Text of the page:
excessive force

NJ County Settles Police Brutality Case for $10M

In what’s supposedly New Jersey’s largest-ever settlement for a police excessive force case, Camden County’s insurance carrier has agreed to pay $10 million to a paralyzed city man who gets round-the-clock nursing home care.

The out-of-court settlement for 28-year-old Xavier Ingram – injured in a 2014 encounter with county metro cops – must be approved by U.S. District Chief Judge Juan Sanchez, who presided over Ingram’s month-long civil case that got declared a mistrial in March due to a hung jury.

This deal riled Camden County officials who are “in complete disagreement,” said spokesman Dan Keashen, explaining “the insurance carrier (is) making a business decision and forcing the hand of Camden County.”

“We will be settling the case with Mr. Ingram, (but) we do not believe this is the right decision,” said Keashen. The county “maintain(s) no wrongdoing took place. It is not liable for any of the actions and

King County pays $2.5M to the family of man killed by deputies after stealing truck

King County, Washington has agreed to pay $2.5 million to settle a claim by the family of Anthony Chilcott, who was shot and killed by deputies after stealing a hot-rod pickup truck and a pet poodle, according to the family’s attorney.

The November 2019 incident was sharply criticized by investigators and resulted in the termination of one of the officers involved.

In a rare move, the claim filed against the county by Chilcott’s mother and sister, Monica Crotty and Amanda Castro, both now living in Texas, was resolved before a lawsuit was filed and involved a face-to-face meeting with interim Sheriff Patti Cole-Tindall, a representative of the civil division of the King County Prosecuting Attorney’s Office and the county’s risk manager, according to attorney Tony Russo.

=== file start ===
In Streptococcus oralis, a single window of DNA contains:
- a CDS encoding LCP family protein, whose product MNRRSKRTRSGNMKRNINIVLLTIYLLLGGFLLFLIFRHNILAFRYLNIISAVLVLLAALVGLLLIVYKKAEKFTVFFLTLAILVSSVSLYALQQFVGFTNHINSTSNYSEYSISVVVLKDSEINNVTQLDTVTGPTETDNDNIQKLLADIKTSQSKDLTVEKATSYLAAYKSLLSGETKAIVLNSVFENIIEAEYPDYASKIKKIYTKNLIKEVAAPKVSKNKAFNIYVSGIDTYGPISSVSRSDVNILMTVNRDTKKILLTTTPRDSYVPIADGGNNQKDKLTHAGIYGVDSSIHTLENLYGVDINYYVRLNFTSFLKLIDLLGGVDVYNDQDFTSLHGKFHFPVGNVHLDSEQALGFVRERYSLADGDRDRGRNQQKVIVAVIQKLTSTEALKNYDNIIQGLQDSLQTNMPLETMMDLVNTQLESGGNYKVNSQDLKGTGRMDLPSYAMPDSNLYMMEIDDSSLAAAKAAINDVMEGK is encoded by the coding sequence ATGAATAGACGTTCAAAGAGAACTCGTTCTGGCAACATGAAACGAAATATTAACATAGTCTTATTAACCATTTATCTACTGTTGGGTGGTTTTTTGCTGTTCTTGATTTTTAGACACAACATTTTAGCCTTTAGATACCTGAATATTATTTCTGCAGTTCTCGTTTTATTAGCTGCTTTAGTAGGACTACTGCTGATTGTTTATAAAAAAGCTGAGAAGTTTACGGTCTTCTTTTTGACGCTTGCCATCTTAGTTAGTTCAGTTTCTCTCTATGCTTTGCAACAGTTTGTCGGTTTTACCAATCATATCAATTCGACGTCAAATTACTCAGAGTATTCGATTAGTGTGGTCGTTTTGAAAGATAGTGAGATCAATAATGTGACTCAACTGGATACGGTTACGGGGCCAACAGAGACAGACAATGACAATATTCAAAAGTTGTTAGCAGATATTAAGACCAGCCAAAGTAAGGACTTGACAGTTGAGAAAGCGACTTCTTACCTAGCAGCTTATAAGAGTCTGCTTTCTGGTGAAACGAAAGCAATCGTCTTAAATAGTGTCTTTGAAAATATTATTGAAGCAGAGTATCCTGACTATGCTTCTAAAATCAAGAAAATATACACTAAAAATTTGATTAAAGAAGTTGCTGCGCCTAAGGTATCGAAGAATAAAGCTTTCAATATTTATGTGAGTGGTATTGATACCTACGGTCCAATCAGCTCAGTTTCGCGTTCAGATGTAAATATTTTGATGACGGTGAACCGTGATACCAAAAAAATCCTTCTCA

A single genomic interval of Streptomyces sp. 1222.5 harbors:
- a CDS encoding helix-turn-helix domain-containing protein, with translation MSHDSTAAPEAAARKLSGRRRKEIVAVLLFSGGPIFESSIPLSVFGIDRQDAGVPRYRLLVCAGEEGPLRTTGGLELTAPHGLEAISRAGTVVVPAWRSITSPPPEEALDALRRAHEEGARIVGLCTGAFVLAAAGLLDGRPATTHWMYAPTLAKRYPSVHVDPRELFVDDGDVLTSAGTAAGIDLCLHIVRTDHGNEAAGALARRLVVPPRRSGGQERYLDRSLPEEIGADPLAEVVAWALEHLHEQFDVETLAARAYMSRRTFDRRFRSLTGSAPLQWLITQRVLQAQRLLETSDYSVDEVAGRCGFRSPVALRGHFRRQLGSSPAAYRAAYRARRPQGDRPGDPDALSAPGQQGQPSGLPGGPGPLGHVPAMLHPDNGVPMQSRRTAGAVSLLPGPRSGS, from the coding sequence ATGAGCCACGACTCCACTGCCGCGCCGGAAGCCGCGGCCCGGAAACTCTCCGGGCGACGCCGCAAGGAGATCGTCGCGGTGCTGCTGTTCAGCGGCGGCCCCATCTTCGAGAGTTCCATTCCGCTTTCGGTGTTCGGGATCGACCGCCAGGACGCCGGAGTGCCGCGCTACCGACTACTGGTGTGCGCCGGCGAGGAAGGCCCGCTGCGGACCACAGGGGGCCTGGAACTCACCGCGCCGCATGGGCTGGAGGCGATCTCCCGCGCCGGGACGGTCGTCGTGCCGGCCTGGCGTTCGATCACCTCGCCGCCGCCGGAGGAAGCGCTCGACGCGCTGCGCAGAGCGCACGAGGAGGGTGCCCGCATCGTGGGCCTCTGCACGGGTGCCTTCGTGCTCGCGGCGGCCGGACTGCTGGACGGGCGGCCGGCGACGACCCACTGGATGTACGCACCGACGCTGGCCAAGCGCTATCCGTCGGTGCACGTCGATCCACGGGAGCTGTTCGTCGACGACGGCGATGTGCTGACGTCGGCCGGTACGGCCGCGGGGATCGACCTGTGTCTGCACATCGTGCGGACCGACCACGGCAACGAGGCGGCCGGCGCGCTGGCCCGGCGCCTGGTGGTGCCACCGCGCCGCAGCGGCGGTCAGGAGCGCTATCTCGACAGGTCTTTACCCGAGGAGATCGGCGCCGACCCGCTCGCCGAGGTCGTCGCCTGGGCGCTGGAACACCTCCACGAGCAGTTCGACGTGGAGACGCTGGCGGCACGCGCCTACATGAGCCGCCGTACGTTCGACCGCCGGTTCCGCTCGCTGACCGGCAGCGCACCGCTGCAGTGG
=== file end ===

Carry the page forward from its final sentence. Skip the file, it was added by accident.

Russo said all three parties made a “sincere apology” to the family and that the sheriff’s office has promised to implement reforms recommended in a critical review of Chilcott’s shooting. The reforms involve limits on the use of plainclothes officers and focus on de-escalation methods and techniques that an internal investigation found were lacking or ignored during the incident that killed Chilcott.

“Your decision to participate in utmost good faith in an early resolution of the family’s claim that culminated in today’s settlement should help all of us turn the page on this unnecessary and tragic loss of life,” Russo wrote in a Thursday email to the county following mediation. “That act of humanity, even more so than the $2.5 million dollar settlement, demonstrated an acceptance of responsibility by leadership of King County and will help the family on the long road to healing.”

Phoenix to pay $5M in lawsuit over man’s death during arrest

The 7-2 vote by the City Council ends the lawsuit by the sister of Muhammad Abdul Muhaymin, who was homeless and suffered from post-traumatic stress disorder and schizophrenia.

“Although they (city officials) didn’t acknowledge any specific kind of wrongdoing, the settlement makes a strong statement — and for that reason, I am happy we could move forward,” said Muhaymin’s sister, Mussallina Muhaymin.

City spokesman Dan Wilson declined to comment on the settlement on behalf of the city and police department. Lawyers representing the city had previously denied the lawsuit’s allegations of excessive force and wrongful death.

Read the records of 85,000 cops who were investigated for misconduct

At least 85,000 law enforcement officers across the USA have been investigated or disciplined for misconduct over the past decade, an investigation by USA TODAY Network found.

Officers have beaten members of the public, planted evidence and used their badges to harass women. They have lied, stolen, dealt drugs, driven drunk and abused their spouses.

Despite their role as public servants, the men and women who swear an oath to keep communities safe can generally avoid public scrutiny for their misdeeds.

The records of their misconduct are filed away, rarely seen by anyone outside their departments. Police unions and their political allies have worked to put special protections in place ensuring some records are shielded from public view, or even destroyed.

Reporters from USA TODAY, its affiliated newsrooms across the country and the nonprofit Invisible Institute in Chicago spent more than a year creating the biggest collection of police misconduct records.

Obtained from thousands of state agencies, prosecutors, police departments and sheriffs, the records detail at least 200,000 incidents of alleged misconduct, much of it previously unreported. The records obtained include more than 110,000 internal affairs investigations by hundreds of individual departments and more than 30,000 officers who were decertified by 44 state oversight agencies.

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